Derek Hanekom. Picture: GCIS
Derek Hanekom. Picture: GCIS

The department of tourism plans to co-ordinate the development of a strategy to maximise cruise tourism in the country.

In a written reply to a parliamentary question by DA MP Greg Krumbock, tourism minister Derek Hanekom said the strategy would aim to ensure more cruise liners docked for longer periods at the country’s ports.

Another aim would be to leverage economic spin-offs for tour operators, hotels, game reserves, lodges and attractions and related industries. Collaboration with neighbouring destinations along SA’s two coasts would be sought.

The development of cruise tourism would promote the growth of the tourism sector and related products such as wine outlets, jewellery and arts and crafts in close proximity of arrival facilities, Hanekom said. It would also create opportunities to support trained chefs through an incubator programme to establish and run their own restaurants.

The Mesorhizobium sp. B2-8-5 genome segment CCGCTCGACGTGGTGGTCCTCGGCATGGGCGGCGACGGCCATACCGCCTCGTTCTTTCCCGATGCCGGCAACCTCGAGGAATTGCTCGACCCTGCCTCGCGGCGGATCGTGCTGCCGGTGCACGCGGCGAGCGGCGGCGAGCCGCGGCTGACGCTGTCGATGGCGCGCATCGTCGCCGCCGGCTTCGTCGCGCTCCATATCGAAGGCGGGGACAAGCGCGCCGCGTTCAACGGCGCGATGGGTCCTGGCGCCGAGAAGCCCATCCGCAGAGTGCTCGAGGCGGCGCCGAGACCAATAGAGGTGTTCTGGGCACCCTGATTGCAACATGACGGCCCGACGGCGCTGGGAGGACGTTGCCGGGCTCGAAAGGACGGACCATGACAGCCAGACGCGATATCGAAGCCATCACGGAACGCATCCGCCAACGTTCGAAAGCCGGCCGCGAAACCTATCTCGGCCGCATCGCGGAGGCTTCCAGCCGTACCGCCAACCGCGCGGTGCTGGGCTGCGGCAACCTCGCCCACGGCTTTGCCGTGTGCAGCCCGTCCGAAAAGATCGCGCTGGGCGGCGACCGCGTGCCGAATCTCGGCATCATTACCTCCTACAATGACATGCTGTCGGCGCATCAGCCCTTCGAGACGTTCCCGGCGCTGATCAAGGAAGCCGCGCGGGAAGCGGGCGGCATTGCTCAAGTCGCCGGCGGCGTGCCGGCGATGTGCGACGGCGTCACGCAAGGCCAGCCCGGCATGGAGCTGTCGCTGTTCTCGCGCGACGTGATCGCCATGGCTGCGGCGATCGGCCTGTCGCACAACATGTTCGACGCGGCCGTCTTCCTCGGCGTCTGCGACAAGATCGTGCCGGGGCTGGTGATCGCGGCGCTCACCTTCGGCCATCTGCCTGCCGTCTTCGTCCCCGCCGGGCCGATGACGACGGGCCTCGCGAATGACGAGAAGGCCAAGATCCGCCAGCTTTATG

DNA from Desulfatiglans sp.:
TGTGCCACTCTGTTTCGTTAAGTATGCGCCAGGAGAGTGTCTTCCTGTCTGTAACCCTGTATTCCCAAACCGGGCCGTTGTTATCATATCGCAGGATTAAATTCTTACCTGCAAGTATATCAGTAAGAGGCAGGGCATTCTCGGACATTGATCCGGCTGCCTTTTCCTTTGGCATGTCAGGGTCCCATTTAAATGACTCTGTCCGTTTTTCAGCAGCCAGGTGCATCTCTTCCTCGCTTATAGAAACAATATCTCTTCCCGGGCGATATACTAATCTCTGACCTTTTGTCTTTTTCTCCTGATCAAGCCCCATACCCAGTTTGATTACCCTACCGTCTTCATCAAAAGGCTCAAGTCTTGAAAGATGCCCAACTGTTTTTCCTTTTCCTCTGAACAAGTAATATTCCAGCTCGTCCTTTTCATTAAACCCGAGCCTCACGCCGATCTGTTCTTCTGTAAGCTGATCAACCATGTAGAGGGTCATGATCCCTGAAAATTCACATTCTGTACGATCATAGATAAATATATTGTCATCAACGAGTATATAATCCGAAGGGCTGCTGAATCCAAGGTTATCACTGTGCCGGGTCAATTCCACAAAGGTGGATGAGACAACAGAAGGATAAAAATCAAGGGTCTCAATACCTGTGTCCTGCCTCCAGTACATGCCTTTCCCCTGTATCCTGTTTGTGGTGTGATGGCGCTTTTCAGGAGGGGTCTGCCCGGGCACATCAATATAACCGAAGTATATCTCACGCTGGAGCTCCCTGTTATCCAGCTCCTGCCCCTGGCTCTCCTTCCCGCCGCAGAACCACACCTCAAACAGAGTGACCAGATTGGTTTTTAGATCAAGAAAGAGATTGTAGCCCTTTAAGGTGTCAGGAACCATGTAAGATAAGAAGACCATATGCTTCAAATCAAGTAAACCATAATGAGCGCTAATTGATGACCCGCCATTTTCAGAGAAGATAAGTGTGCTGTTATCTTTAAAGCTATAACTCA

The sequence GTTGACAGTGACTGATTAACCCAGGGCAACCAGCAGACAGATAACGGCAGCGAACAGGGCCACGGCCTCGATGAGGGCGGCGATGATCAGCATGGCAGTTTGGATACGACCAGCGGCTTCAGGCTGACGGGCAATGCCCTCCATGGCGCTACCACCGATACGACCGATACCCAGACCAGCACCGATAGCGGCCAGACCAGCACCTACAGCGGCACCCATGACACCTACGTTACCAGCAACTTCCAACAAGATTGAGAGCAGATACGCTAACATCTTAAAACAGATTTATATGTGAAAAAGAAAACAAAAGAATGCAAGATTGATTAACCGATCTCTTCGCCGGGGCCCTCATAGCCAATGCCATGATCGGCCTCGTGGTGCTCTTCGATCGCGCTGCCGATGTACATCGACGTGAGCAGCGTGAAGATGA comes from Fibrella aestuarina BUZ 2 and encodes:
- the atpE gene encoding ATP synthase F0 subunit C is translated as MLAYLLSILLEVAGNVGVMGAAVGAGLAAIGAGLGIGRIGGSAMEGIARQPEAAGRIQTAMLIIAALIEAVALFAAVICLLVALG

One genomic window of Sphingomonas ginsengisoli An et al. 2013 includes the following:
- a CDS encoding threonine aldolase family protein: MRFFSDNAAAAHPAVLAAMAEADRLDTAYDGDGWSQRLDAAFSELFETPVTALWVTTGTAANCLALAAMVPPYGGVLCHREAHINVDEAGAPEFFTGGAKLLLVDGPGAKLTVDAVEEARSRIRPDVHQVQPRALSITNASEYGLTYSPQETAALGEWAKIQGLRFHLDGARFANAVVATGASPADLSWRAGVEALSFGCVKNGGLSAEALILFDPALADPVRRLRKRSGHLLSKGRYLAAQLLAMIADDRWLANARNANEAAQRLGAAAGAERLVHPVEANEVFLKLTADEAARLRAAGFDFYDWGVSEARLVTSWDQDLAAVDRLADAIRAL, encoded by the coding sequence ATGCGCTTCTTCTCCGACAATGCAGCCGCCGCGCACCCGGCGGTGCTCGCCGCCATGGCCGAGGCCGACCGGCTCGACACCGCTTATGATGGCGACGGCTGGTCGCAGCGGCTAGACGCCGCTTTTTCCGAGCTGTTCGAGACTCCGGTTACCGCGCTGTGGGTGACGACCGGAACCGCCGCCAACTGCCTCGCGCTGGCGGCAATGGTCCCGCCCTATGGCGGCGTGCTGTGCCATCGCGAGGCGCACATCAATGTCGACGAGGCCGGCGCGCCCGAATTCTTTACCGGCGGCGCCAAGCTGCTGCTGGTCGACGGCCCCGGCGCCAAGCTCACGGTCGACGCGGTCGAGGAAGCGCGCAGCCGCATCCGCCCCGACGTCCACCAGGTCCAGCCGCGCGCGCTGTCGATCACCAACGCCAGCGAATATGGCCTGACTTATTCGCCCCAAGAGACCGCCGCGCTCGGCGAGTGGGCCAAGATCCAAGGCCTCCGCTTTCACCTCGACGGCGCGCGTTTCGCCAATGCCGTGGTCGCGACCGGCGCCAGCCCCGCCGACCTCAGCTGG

Hanekom said all relevant stakeholders — port cities, provinces, harbour authorities, local tourism authorities and tourism associations — would be involved in the development of the cruise tourism maximisation strategy.

Cape Town has a cruise liner terminal at the V&A Waterfront and in 2018 state-owned transport operator Transnet announced the construction of a R200m cruise-ship terminal facility in Durban by the KwaZulu Cruise Terminal (KCT) company.

KCT and Transnet National Ports Authority concluded an agreement in April for a 25-year concession project to finance, construct, operate, maintain and transfer the terminal.

KCT is a joint venture between investment company Africa Armada Consortium and MSC Cruises SA, a subsidiary of MSC Mediterranean Shipping Company. Operations are expected to begin with the start of the 2020-21 cruise season in October 2020.

The new infrastructure is expected to see cruise calls rise from 60 to more than 150 a year, which should see passenger numbers grow from 200,000 to more than 700,000 by 2040.